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The rift architecture and extensional tectonics of the South China Sea

AuthorsCameselle, Alejandra L. ; Ranero, César R. ; Barckhausen, Udo; Franke, Dieter
Issue Date19-Apr-2016
PublisherEuropean Geosciences Union
CitationGeophysical Research Abstracts 18: EGU2016-14821 (2016)
AbstractNon-volcanic rifted continental margins are classically described as the product of lithospheric stretching and breakup leading to mantle exhumation, and subsequent seafloor spreading. However, recent studies question this model and indicate a wider range of structural evolutions, that challenge the existing model (e.g. Australia-Antarctic Rift System (Direen et al. 2007, 2011); the Tyrrhenian basin (Prada et al., 2014) or the South China Sea (Cameselle et al. 2015)). Rifting in the South China Sea developed from a series of extensional events, from early Eocene to Late Oligocene, resulting in a V-shape oceanic basin affected by the occurrence of several spreading centers, ridges, transform faults and post-spreading volcanism. In recent years, this marginal basin - the largest in East Asia - has increasingly become one of the key sites for the study of rifting and continental break-up. Its relative small size - compared to many classic, Atlantic-type continental margin settings - allows to easily match conjugated rifted margins and its relative youth promotes the preservation of its original nature. To examine the rifting evolution of the South China Sea, we have reprocessed with modern algorithms multichannel seismic profiles acquired during Sonne49 and BGR84 cruises across the three major subbasins: NW, SW and East subbasins. State-of-the-art of processing techniques have been used to increase the signal to noise ratio, including Tau-P and Wiener predictive deconvolution, multiple attenuation by both radon filtering and wave-equation-based surface-related multiple elimination (SRME) and time migration. To complement seismic interpretation, available vintage multichannel seismic data have been reprocessed with a post-stack flow, including Wiener deconvolution, FK-filtering, space and time variant band-pass filter and time migration. The improving quality of the seismic images shows a range of features including post-rift and syn-rift sediments, the structure of fault-bounded basement blocks, fault reflections, and crust-mantle boundary reflections, which defines the tectonic structure formed during rifting. The images clearly show the progressive thinning of the continental crust related to different styles of faulting. The continental and oceanic domains can be distinguished based on their different tectonic styles and supported by published magnetic anomalies. Between both crustal domains, the continent-ocean transition is interpreted as an abrupt change in tectonic style and some characteristics features. It can be defined in most seismic profiles at both conjugated margins of the South China Sea subbasins, providing key information to understand the mechanisms for crustal extension and to discuss the classical pure- and simple-shear extensional model. Seismic profiles are distributed spatially and with a direction perpendicular to the continental margin, which have allowed studying the structure and variability of the continent-ocean transition along-strike. The resulting information helps to understand the processes involved in the last stages of continental rifting, directly before the final breakup of continental crust, the final emplacement of the spreading centre, and the earliest stages of seafloor spreading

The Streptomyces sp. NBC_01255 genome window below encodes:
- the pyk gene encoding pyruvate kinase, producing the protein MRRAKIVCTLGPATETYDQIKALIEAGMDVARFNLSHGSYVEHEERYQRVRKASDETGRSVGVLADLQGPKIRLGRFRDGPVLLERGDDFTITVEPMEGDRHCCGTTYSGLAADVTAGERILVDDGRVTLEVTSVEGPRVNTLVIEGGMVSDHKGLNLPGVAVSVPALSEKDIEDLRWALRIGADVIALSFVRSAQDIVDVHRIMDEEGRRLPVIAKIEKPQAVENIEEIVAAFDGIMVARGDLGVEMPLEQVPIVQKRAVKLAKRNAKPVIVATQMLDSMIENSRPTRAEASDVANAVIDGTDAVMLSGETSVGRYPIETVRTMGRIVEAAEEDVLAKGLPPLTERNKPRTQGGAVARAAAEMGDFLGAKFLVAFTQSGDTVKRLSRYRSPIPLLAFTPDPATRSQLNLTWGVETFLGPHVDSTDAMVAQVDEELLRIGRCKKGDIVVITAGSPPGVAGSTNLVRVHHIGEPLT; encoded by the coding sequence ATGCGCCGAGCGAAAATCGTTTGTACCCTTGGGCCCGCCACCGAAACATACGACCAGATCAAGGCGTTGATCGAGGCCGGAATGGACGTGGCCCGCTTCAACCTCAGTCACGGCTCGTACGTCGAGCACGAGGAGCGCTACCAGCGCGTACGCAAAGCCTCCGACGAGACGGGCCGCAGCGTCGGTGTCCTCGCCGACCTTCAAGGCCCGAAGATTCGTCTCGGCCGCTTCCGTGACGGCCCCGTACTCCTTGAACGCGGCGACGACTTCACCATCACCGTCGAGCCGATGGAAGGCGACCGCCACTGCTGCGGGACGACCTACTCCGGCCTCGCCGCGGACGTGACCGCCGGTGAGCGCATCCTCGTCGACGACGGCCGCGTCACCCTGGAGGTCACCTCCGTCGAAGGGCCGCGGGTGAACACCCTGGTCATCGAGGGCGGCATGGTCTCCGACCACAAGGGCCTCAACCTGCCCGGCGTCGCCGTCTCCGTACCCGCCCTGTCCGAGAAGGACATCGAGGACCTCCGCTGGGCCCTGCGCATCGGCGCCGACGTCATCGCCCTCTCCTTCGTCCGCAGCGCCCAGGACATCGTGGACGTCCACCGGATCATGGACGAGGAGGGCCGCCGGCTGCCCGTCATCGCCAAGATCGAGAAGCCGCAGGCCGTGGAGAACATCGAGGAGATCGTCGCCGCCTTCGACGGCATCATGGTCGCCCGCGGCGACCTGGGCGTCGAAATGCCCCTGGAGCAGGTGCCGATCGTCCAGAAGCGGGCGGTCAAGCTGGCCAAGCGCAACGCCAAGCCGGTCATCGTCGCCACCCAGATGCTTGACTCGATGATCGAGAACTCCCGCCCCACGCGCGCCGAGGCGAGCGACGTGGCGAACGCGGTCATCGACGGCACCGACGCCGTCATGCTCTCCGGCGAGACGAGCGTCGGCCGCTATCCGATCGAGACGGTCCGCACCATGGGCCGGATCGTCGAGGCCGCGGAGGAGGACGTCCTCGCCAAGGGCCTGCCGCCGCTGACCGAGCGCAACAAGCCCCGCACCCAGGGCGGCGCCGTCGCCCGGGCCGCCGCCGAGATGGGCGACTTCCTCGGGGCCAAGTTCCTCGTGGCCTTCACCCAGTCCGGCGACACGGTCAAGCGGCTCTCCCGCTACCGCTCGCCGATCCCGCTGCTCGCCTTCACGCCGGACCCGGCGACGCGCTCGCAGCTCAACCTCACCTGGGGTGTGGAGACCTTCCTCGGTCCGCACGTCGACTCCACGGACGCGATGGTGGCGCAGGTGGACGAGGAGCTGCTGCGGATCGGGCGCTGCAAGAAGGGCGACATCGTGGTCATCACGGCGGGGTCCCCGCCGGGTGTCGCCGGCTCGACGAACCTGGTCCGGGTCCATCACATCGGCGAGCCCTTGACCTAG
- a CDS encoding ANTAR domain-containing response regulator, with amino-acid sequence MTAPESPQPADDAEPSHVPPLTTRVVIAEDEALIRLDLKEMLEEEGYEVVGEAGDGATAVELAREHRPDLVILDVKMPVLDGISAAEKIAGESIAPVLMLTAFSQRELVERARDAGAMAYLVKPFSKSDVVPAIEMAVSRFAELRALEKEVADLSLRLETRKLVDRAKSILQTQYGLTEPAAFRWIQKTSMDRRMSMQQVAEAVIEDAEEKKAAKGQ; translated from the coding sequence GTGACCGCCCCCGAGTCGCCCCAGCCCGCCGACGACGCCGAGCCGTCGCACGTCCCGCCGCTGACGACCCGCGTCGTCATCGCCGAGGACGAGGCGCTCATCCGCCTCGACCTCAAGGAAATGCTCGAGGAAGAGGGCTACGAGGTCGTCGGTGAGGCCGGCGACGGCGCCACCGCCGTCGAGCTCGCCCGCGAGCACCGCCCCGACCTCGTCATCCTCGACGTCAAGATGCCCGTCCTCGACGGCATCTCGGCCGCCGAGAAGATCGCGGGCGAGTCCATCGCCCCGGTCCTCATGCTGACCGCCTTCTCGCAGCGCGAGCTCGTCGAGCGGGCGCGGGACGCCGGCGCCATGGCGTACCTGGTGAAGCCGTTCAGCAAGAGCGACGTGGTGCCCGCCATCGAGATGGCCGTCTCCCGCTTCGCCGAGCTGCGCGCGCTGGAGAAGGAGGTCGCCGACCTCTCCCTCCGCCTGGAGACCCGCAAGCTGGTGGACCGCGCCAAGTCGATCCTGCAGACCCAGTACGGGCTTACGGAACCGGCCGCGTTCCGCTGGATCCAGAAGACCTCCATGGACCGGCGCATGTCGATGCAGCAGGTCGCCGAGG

DescriptionEuropean Geosciences Union General Assembly 2016 (EGU2016), 17-22 April 2016, Vienna, Austria.-- 1 page
Publisher version (URL)https://meetingorganizer.copernicus.org/EGU2016/orals/20505
Identifiersissn: 1607-7962
Appears in Collections:(ICM) Comunicaciones congresos
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